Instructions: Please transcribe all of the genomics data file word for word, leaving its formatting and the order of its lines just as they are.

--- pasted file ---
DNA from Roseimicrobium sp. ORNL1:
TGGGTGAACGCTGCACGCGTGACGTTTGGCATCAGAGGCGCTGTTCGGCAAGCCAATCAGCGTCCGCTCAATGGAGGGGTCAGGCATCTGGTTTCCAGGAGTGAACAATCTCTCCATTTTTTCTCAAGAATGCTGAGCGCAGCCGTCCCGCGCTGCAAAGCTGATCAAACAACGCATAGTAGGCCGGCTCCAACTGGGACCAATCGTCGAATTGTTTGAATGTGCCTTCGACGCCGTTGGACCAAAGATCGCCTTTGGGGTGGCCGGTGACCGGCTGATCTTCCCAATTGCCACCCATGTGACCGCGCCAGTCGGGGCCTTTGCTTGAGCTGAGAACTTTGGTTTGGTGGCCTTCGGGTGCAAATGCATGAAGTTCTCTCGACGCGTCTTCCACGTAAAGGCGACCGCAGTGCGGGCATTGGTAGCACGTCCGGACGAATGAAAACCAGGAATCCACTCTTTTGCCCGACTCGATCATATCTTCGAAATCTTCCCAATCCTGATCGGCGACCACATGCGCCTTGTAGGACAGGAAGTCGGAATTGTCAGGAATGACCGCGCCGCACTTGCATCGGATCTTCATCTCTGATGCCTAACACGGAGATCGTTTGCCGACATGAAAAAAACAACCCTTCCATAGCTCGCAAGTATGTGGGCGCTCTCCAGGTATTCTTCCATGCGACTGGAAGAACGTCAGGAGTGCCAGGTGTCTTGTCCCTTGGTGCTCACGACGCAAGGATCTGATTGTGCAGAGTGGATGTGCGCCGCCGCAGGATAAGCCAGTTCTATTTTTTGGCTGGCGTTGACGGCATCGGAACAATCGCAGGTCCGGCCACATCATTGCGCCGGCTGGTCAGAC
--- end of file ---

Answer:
DNA from Roseimicrobium sp. ORNL1:
TGGGTGAACGCTGCACGCGTGACGTTTGGCATCAGAGGCGCTGTTCGGCAAGCCAATCAGCGTCCGCTCAATGGAGGGGTCAGGCATCTGGTTTCCAGGAGTGAACAATCTCTCCATTTTTTCTCAAGAATGCTGAGCGCAGCCGTCCCGCGCTGCAAAGCTGATCAAACAACGCATAGTAGGCCGGCTCCAACTGGGACCAATCGTCGAATTGTTTGAATGTGCCTTCGACGCCGTTGGACCAAAGATCGCCTTTGGGGTGGCCGGTGACCGGCTGATCTTCCCAATTGCCACCCATGTGACCGCGCCAGTCGGGGCCTTTGCTTGAGCTGAGAACTTTGGTTTGGTGGCCTTCGGGTGCAAATGCATGAAGTTCTCTCGACGCGTCTTCCACGTAAAGGCGACCGCAGTGCGGGCATTGGTAGCACGTCCGGACGAATGAAAACCAGGAATCCACTCTTTTGCCCGACTCGATCATATCTTCGAAATCTTCCCAATCCTGATCGGCGACCACATGCGCCTTGTAGGACAGGAAGTCGGAATTGTCAGGAATGACCGCGCCGCACTTGCATCGGATCTTCATCTCTGATGCCTAACACGGAGATCGTTTGCCGACATGAAAAAAACAACCCTTCCATAGCTCGCAAGTATGTGGGCGCTCTCCAGGTATTCTTCCATGCGACTGGAAGAACGTCAGGAGTGCCAGGTGTCTTGTCCCTTGGTGCTCACGACGCAAGGATCTGATTGTGCAGAGTGGATGTGCGCCGCCGCAGGATAAGCCAGTTCTATTTTTTGGCTGGCGTTGACGGCATCGGAACAATCGCAGGTCCGGCCACATCATTGCGCCGGCTGGTCAGAC